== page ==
SCIENCE

Japan Olympics Could Feature Man Made Meteor Shower

  • Mary Nichols , Design & Trend Contributor
  • May, 23, 2016, 08:36 AM
Tags : science, news
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Artificial Meteor Shower
(Photo : Getty Image/Matthias Balk) A Japanese company is aiming to generate an artificial meteor shower via satellite for the opening ceremony of the 2020 Summer Olympics.

A Japanese company is aiming to generate an artificial meteor shower via satellite for the opening ceremony of the 2020 Summer Olympics, which will be held in Tokyo.

Star-ALE, the company responsible for the proposed Sky Canvas meteor shower, hopes the artificial shooting star project will boost support for similar projects in future, writes Christian Science Monitor.

"This type of project is new in the sense in that it mixes astronomy and the entertainment business," Star-ALE founder and chief executive officer Lena Okajima said in her corporate profile. "These shooting stars that are born through science function as a high-profit entertainment business, and the resulting funds will serve to further advance fundamental scientific research."

As objects enter Earth's atmosphere they heat up and burn, causing the shooting stars that are visible from Earth. And while Earth is often subject to meteor showers, including the annual Perseids shower, there has not yet been an attempt to create an artificial shooting star shower.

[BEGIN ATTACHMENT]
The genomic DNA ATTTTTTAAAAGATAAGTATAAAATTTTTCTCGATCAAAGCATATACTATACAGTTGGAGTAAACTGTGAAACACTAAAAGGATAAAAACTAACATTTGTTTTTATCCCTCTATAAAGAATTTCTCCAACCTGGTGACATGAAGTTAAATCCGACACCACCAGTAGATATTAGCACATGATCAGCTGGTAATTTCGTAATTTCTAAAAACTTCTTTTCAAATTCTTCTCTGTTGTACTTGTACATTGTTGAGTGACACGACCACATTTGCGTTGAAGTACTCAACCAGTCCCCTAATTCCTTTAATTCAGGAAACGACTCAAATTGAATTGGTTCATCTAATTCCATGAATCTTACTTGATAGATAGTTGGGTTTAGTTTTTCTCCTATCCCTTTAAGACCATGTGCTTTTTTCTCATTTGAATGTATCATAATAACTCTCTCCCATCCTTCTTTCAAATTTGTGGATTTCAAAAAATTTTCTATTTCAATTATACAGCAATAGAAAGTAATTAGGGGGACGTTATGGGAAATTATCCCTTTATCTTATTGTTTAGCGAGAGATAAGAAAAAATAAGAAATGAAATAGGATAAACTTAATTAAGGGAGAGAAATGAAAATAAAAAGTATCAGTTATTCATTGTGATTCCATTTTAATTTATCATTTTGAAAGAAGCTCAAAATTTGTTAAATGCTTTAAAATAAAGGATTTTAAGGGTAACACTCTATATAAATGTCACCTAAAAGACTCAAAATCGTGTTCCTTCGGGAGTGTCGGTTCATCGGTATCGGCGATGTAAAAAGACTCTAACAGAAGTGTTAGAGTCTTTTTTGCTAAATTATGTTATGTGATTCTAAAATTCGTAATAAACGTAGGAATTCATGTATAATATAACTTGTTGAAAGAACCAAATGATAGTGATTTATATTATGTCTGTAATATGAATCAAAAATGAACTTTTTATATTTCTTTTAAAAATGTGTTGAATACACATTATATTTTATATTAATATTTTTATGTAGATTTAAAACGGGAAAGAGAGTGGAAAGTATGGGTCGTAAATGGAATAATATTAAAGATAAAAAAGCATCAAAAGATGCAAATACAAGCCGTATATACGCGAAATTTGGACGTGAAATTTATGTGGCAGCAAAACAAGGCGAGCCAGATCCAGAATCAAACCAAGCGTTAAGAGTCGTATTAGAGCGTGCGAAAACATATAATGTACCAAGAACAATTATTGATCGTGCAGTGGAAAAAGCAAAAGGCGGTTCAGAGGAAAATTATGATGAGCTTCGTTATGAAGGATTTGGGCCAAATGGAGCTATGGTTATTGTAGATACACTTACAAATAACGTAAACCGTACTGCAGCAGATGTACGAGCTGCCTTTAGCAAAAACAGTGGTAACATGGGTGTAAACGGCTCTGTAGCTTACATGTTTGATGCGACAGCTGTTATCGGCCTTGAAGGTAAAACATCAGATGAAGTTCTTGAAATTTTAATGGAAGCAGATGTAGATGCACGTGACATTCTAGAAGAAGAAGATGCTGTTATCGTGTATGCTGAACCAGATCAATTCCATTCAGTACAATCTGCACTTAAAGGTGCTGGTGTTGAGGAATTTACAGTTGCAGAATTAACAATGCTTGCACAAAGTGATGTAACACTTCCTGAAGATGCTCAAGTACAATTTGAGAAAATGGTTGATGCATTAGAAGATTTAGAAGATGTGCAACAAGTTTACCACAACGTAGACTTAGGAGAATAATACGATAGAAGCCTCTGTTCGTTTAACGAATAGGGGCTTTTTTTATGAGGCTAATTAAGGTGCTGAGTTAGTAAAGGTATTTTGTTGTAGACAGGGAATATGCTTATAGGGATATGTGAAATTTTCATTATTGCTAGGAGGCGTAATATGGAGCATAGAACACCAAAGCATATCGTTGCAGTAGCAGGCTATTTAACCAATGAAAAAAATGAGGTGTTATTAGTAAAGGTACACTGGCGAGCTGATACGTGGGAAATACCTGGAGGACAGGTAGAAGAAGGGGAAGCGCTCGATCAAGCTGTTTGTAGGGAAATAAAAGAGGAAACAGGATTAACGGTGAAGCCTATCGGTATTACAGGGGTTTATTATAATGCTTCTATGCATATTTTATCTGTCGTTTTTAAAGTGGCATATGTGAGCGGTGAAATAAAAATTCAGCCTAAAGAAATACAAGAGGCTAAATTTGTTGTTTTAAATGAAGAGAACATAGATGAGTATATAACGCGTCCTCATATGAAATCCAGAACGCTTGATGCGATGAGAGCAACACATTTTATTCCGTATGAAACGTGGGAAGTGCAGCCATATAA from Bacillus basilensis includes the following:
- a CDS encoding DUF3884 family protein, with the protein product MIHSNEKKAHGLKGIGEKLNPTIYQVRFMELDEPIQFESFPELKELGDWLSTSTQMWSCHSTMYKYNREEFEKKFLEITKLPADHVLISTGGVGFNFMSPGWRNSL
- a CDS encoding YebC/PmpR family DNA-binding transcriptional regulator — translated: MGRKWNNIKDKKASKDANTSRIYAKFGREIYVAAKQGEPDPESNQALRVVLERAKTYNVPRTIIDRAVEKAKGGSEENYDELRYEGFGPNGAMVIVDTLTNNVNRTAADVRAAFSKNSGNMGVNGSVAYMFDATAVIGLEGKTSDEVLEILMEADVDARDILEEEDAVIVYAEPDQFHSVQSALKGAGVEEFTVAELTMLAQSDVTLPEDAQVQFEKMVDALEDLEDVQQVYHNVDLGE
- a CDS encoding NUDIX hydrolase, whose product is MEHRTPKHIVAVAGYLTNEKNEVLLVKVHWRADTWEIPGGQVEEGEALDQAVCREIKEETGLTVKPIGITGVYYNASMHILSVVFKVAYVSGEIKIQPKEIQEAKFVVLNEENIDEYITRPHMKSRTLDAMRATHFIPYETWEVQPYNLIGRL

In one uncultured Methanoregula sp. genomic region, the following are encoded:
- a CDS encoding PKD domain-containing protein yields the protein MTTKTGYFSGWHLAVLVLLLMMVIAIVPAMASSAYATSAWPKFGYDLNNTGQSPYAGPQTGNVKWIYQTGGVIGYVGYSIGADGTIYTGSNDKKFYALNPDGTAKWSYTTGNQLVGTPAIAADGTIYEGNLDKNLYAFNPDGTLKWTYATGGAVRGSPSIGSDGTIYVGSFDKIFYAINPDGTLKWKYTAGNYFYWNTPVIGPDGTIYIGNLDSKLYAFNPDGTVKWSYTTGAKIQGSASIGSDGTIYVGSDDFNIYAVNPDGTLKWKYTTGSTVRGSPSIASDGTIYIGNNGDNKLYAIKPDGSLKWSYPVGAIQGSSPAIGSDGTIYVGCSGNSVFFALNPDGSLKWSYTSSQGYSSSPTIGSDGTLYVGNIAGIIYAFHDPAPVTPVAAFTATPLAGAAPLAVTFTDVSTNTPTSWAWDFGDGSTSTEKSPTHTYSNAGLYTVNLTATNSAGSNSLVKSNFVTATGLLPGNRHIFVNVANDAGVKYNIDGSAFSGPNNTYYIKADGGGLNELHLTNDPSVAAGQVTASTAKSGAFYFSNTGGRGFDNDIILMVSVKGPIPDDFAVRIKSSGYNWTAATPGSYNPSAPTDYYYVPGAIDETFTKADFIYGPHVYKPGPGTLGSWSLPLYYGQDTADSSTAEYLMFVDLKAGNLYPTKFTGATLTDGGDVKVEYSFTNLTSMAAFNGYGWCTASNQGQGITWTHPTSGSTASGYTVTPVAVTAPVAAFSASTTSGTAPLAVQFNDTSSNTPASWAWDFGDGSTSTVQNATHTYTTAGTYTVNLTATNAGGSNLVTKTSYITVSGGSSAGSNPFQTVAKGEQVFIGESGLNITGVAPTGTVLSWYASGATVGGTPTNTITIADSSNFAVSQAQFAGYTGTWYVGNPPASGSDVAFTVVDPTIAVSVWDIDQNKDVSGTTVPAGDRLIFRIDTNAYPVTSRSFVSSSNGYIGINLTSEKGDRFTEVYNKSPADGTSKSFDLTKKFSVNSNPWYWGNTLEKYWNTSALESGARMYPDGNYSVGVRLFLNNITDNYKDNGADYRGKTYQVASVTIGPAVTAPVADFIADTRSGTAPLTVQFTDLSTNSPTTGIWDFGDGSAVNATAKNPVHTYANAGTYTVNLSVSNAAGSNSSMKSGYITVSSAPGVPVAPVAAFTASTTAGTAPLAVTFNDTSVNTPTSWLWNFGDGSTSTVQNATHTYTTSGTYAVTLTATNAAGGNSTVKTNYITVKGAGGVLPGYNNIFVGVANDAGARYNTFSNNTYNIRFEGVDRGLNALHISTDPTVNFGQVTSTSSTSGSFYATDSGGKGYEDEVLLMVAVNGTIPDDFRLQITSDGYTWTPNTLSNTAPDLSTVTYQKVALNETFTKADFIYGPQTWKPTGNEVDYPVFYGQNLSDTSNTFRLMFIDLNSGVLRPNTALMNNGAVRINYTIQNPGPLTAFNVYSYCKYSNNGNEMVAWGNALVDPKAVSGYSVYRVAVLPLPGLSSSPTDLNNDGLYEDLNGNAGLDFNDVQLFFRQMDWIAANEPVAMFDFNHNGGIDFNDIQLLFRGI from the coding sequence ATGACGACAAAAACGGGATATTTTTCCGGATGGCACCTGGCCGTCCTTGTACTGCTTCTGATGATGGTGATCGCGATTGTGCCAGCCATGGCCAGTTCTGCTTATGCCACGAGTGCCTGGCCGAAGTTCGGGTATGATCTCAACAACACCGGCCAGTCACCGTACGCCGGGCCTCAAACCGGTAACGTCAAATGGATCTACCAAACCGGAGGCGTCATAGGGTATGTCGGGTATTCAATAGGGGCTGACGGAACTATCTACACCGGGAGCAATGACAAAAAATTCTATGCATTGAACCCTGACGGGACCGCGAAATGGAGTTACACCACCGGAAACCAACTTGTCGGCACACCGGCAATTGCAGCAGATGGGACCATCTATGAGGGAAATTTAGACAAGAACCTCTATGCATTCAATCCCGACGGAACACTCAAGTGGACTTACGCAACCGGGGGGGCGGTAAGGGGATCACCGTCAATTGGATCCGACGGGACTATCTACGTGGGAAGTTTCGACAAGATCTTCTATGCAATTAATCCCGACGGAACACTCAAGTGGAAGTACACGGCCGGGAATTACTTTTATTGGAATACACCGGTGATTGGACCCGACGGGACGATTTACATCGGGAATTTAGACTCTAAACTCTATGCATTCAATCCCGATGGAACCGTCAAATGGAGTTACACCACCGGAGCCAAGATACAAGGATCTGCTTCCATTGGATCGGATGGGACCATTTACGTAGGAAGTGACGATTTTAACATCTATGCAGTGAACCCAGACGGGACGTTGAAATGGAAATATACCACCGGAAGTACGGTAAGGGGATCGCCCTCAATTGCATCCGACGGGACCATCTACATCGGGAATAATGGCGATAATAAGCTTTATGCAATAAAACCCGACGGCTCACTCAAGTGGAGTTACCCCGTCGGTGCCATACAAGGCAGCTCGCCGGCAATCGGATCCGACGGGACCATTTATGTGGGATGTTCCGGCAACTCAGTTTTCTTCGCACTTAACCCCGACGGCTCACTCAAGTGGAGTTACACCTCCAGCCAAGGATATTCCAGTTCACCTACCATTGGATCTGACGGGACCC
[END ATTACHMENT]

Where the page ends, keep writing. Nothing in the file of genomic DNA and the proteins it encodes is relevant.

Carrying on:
Star-ALE's Sky Canvas will mimic the natural occurrence of a shooting star shower. It is designed around a satellite that will be filled with hundreds of "source particles" that will "become ingredients for a shooting star," according to Star-ALE. The particles would start to burn up at a height of 40 to 50 miles after being launched from the spacecraft.

If given the go ahead, the particles from the Sky Canvas would be visible on a clear night sky - even from well lit urban areas. Star-ALE has also proposed to cover the particles with materials that react with heat, which will result in a colorful display as the particles burn up in the atmosphere. In addition to the colors, the artificial meteor shower will also burn slower than a normal meteor shower.

The company has estimated that each meteor pellet will cost Japan $8,100, with additional projected costs from the construction and launch of the satellite, according to Phys.org. However, Ms. Okajima says she hopes that show could lead to new opportunities for astronomers and scientists.

"[A]stronomy in Japan is supported by large amounts of government assistance. By pouring large amounts of public funds into the creation of enormous equipments, we can aim to fly further into space, and conduct more accurate experiments and observations," she said.

According to Star-ALE, the capabilities of the microsatellite will be tested beyond a laboratory setting by the end of 2017.

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